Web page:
The UW-Fox Communication Art Center hosted a production of West Side Story Feb. 25–March 6.
This modern day 1950s New York version of Romeo and Juliet represented the socially constructed issues like gender roles and herd mentality through a dispute between rival families.
West Side Story builds upon William Shakespeare’s work while incorporating a modern 1950s gang relation element.
Director Susan Rabideau’s thematic perspective emphasized relationships in this performance.
“Each person has their own story and that’s what we have to remember. We have such a group relation mentality for gang stuff, but individually each one of them is probably not a terrible person,” Rabideau said.
Actor James Frelich, who played Snowboy, noted that the production was generally true to the original source material.
“[Our production adheres to] tradition to the sense to the script, yet the message conveyed to the audience is modern,” Frelich said.
Audience member Enrique Alamilla spoke about the relevance of this timeless West Side Story message, seeing parallels to the immigration themes in the musical and the current political climate.
“It’s very applicable today, now with the upcoming election, with the claims and comments made by Donald Trump, it’s definitely stirred up the immigrant population. It’s very relevant to what’s happening in today’s world,” Alamilla said.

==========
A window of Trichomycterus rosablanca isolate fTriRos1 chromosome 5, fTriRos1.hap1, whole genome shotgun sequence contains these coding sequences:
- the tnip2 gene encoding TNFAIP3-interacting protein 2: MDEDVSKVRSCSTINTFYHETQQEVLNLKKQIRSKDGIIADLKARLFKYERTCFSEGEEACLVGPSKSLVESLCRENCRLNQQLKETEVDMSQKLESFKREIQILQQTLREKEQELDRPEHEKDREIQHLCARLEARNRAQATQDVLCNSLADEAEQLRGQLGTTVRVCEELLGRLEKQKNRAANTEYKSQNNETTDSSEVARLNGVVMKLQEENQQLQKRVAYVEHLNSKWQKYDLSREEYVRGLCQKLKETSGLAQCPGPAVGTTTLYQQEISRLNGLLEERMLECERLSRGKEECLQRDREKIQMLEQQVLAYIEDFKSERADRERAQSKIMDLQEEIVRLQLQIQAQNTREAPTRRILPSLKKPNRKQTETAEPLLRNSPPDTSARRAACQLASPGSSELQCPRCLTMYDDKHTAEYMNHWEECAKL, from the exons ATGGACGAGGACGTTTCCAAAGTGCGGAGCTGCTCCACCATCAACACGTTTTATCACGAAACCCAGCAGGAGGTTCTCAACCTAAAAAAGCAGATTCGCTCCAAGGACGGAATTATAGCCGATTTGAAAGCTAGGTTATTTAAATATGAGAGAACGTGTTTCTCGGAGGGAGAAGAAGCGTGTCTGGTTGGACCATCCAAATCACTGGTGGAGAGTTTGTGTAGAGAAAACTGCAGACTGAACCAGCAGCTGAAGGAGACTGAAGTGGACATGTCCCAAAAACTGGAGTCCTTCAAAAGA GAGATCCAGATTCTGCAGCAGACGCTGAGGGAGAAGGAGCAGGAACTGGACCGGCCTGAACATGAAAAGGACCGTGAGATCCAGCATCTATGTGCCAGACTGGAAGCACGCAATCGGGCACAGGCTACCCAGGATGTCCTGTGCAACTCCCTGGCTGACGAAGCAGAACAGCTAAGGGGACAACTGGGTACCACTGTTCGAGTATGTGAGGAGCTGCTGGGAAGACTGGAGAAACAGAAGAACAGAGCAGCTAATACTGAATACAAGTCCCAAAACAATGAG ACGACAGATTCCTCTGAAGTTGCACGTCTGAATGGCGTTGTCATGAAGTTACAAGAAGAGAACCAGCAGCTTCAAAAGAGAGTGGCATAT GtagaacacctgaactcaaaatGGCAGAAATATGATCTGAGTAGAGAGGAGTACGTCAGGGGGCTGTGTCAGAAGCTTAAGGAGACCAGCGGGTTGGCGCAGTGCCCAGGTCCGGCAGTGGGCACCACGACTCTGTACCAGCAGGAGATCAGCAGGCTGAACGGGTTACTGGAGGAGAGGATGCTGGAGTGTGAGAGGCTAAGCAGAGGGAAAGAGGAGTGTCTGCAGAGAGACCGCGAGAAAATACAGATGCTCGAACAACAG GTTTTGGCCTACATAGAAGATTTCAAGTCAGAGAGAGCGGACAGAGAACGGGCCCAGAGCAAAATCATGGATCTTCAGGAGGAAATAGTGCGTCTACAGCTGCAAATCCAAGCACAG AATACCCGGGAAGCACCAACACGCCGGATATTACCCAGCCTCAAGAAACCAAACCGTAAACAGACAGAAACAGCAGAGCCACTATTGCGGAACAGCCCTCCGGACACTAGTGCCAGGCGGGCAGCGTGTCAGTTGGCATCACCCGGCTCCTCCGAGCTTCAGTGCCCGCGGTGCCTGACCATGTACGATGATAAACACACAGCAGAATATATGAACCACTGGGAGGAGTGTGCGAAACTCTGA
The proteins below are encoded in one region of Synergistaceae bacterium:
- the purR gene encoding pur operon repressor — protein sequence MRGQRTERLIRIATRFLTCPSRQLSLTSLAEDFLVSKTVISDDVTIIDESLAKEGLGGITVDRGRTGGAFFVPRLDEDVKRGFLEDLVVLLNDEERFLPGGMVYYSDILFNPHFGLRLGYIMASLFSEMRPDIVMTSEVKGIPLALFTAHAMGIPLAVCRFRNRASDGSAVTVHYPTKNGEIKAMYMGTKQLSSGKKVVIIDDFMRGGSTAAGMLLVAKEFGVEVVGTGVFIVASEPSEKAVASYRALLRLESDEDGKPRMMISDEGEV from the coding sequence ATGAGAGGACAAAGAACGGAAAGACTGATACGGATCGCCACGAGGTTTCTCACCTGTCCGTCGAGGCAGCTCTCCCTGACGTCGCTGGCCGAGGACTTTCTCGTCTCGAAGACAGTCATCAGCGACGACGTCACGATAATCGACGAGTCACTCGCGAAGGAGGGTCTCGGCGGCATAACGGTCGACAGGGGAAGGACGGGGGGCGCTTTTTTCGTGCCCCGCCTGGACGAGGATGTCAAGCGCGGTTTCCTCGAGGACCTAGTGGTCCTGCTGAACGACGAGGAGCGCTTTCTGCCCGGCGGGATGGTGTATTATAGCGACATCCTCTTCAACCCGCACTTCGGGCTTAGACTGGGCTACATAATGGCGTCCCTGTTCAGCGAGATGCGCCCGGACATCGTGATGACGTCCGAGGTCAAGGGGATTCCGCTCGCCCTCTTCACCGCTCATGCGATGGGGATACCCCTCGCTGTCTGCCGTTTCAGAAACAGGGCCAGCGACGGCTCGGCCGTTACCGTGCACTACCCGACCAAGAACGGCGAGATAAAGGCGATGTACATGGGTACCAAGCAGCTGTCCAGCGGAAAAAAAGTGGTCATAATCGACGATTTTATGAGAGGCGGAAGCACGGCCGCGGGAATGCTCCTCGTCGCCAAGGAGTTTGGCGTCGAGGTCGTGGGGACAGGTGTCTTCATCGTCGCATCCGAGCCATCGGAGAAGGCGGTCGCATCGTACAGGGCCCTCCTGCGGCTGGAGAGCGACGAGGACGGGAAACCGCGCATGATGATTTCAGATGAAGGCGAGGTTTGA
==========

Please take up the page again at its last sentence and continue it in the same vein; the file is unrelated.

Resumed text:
Members of today’s society, like West Side Story protagonist Tony, still find themselves confronting issues like racial disparity, discrimination, immigration, gender roles and gang relations.
Five hundred years have passed since William Shakespeare originally wrote the story that influenced West Side Story, and Susan Rabideau believes this musical still represents society fairly well.
“We still have this inability to appreciate others who are different than ourselves, and we still have kids using weapons that get them in trouble that jams up their entire life; [they] think they are invincible. We [definitely] still have these major themes,” Rabideau said.
Actress Miki Wise, who portrayed the character Zaza, agreed with the universal relevance of the story.
“It’s better to embrace [cultures and differences in other people] and become educated than to ignore it and try to pretend everyone is the same. It’s good to sit down and talk about it,” Wise said.
Alamilla plans to apply the West Side Story messages to his own life.
“Just accepting others, realizing that in the end we’re all equal, and it doesn’t matter where we come from,” Alamilla said.
In addition to acting roles, the orchestra pit was also filled with performers.
“It’s the biggest pit of orchestra we’ve ever had,” Rabideau said.
More than 2,300 audience members saw the production during eight showings.